If you had the choice of spending an all expenses paid weekend on a deserted island with a cabana boy named Pierre, who may or may not come with a gold g-string or fighting the urge to eat your entire house out of food, which one would you choose?
In my case, I don’t have the opportunity for an all expenses paid weekend that features me living off freshly caught seafood, eating fresh pulp from a coconut on some beautiful remote island with my gorgeously gay friend, Pierre and his equally gorgeous gold g-string. As for eating myself out of cupboard and fridge, I’ve been hanging around too many diabetic patients with foot ulcers and the thought of sugar right now, has me wanting to run away.
Instead my ideal weekend is spent in comfortable pajamas that are housebroken and faded, smeared red lipstick from one too many cocktails and unlimited access to WIFI. Speaking of ideal weekends and the glorious thought of warm pajamas and no judgment for it being close to midday while writing this, where can I be found this fabulous weekend?
Where else would I be located for writing, editing and blogging but than my little wooden table. Which just so happens to be located centrally in my sun room and as I lay surrounded by bits and bobs from assignments, an empty cup that once housed tea and an empty tissue box that is slowly being refilled with used tissues; I’m in the midst of having an ‘A-ha!’ moment.
As classical music floods the air as it twirls and dances, which reminds me of visiting my Grandparents when I was a little girl, my final week of placement and rotation has arrived. Something I cannot believe has arrived so quickly and yet, it has arrived suddenly and with it, has brought an overwhelming sense of disbelief.
Who’d have thought that nearly four weeks ago, Lois and I were packing our school bags with textbooks, papers, a stethoscope and our lunch bags. As I took in that last breath of freedom because my holidays had well and truly come to a dramatic end, Lois raced around the house like a nervous chicken as she got ready for her first day at “Big School”. Seriously, who’d have thought that Lois was about to conquer her fear of stepping out of the family household roof and do something amazing for her well-being and self worth while I went into the big kiddy pool of medicine and got the shock of my life.
I can say Dearest Reader that this journey has neither been easy nor difficult. Instead it has been a life altering movement for both Lois and I and just may be for the greater good. I know in Lois’ case, she grew to understand why her eldest daughter ended up a psychotic nutcase after a few weeks of college when discovering she wasn’t up to date but instead of three weeks behind in a subject’s case study.
As Lois found herself strapped to a computer and the incredibly wide world of music that lead to her family shuddering, I was off gallivanting around the country side. In the last four weeks, I have added another dot to my ‘Where’s Scarlett?’ destinations on my ever growing map of Australia but I also walked into a hospital and ward that had a completely different mindset from other wards/hospitals I’ve previously been apart of.
Even now as I sit here in the early hours of a Tuesday morning rewriting and rereading some parts, I am still somewhat in shock at how welcoming and lovely these people I’ve enjoyed working alongside are. Not to mention, the doctors are a bit alright to look at until I discovered today, there’s a whole new rotation of doctors.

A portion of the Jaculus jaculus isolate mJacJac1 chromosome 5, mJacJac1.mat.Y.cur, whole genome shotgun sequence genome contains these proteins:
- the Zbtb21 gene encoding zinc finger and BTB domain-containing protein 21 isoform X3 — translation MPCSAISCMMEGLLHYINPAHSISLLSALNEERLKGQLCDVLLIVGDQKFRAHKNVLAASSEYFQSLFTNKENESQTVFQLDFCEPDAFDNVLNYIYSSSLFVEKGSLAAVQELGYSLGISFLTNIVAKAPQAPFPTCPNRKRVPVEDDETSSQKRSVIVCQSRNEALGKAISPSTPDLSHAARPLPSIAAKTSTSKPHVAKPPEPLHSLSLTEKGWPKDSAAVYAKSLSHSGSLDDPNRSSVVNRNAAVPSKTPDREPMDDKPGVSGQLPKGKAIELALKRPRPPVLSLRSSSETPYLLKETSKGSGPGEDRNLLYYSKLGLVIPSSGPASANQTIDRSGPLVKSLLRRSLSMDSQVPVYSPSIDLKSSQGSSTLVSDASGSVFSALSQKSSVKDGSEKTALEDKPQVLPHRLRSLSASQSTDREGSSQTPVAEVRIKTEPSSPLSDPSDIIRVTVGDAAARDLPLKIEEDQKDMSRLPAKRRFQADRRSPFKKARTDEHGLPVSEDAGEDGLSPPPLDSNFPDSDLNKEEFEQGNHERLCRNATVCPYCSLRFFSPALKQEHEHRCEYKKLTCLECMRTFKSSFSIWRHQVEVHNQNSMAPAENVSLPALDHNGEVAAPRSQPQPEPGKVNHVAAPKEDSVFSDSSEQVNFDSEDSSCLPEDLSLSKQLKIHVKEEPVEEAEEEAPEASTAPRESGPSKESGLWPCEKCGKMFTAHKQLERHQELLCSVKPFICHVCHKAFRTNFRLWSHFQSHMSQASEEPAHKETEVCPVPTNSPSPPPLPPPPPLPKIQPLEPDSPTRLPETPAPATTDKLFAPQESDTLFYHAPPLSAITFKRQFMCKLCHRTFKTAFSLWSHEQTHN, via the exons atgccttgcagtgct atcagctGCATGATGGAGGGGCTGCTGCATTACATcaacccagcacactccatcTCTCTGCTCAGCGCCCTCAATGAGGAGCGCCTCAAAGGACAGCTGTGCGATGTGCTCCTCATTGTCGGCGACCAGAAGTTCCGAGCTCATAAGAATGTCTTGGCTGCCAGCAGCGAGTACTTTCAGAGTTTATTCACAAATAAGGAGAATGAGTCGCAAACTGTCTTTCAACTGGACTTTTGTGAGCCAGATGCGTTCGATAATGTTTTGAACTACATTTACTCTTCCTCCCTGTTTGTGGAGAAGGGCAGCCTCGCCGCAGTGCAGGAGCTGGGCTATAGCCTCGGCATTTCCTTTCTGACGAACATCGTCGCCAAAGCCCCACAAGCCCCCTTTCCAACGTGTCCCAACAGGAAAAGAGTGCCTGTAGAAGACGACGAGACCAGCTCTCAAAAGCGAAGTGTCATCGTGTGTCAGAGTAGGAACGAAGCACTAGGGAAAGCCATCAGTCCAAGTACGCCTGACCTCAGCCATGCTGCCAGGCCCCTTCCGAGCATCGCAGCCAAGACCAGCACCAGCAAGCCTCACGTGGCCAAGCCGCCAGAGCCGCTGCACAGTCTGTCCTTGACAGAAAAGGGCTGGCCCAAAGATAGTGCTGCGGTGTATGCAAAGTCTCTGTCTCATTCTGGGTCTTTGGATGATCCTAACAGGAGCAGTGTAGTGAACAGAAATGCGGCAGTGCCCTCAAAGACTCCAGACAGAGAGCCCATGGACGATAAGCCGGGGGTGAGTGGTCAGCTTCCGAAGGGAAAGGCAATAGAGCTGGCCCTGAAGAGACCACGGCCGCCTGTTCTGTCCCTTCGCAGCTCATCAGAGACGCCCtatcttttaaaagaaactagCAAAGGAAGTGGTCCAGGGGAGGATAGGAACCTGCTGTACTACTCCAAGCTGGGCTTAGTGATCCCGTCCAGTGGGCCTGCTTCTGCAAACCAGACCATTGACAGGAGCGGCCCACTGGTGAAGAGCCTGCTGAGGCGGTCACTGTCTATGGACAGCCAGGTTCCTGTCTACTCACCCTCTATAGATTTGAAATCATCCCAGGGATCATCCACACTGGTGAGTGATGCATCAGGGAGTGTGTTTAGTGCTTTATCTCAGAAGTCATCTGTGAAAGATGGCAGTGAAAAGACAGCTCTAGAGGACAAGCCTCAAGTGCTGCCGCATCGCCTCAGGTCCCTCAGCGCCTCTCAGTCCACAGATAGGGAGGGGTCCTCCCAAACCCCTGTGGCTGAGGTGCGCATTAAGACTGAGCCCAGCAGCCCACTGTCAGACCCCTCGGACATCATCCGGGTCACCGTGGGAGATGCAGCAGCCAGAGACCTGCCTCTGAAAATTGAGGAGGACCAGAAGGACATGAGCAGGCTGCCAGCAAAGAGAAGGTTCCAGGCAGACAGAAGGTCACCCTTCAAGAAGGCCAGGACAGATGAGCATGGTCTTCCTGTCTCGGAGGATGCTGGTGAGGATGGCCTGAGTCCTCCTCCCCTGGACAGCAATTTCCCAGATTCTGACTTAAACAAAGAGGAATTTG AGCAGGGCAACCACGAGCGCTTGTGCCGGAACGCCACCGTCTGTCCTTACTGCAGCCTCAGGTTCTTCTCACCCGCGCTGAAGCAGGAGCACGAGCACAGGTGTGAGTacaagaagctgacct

Much to my disappointment.
Four weeks ago to date, I wasn’t expecting to be greeted and paired with a gorgeous redhead who has a vibrant, bubbly and downright awesome personality. Not to mention, housed the knockout skills of un-complicating a patient’s life as it lay in smithereens around their feet or in some jumbled mess, thanks to dementia. It was only after having realised that my facilitator had snuck off and I was left well and truly on my own, I realised I had taken the initial gulp of warm hospital filtrated air and jumped head first into the deep end without thinking.
Having made my own mind up to jump and not think of anything else, I have experienced so many moments. I’ve learnt how to navigate the trembling dark seas whilst swimming alongside a shark or two as I watched them swim closer and closer with each encounter. There has been plenty of times where I got to play with a playful pod of dolphins, who not only made those long arse eight hour hauls that little bit brighter and quicker but affectionately call each other “sister”. To top it off, I was referred to as “sister” many times during those shifts and it made me feel like I was actually (for once) part of the team and not someone peering in through the window.
When not playing with the dolphins or watching out for sharks, there has been moments where I have witnessed the incredible strength the human mind has when coming out of the affects of a life altering stroke. I have been there when a patient’s big toe twitches for the first time after having been paralyzed or hearing the slurred word of “hello” coming from between their lips as the family gathers around, just so they can hear them say it again.
But like many things when dealing with the good, there is the bad and ugly side of strokes and that is coming into contact with a patient becoming aggressive or violent. Seeing the frustration, despair and anger portrayed non-verbally, it has made me sit there and think ‘can I handle this and what is expected?’ before looking at the partner and seeing them wonder the same thing.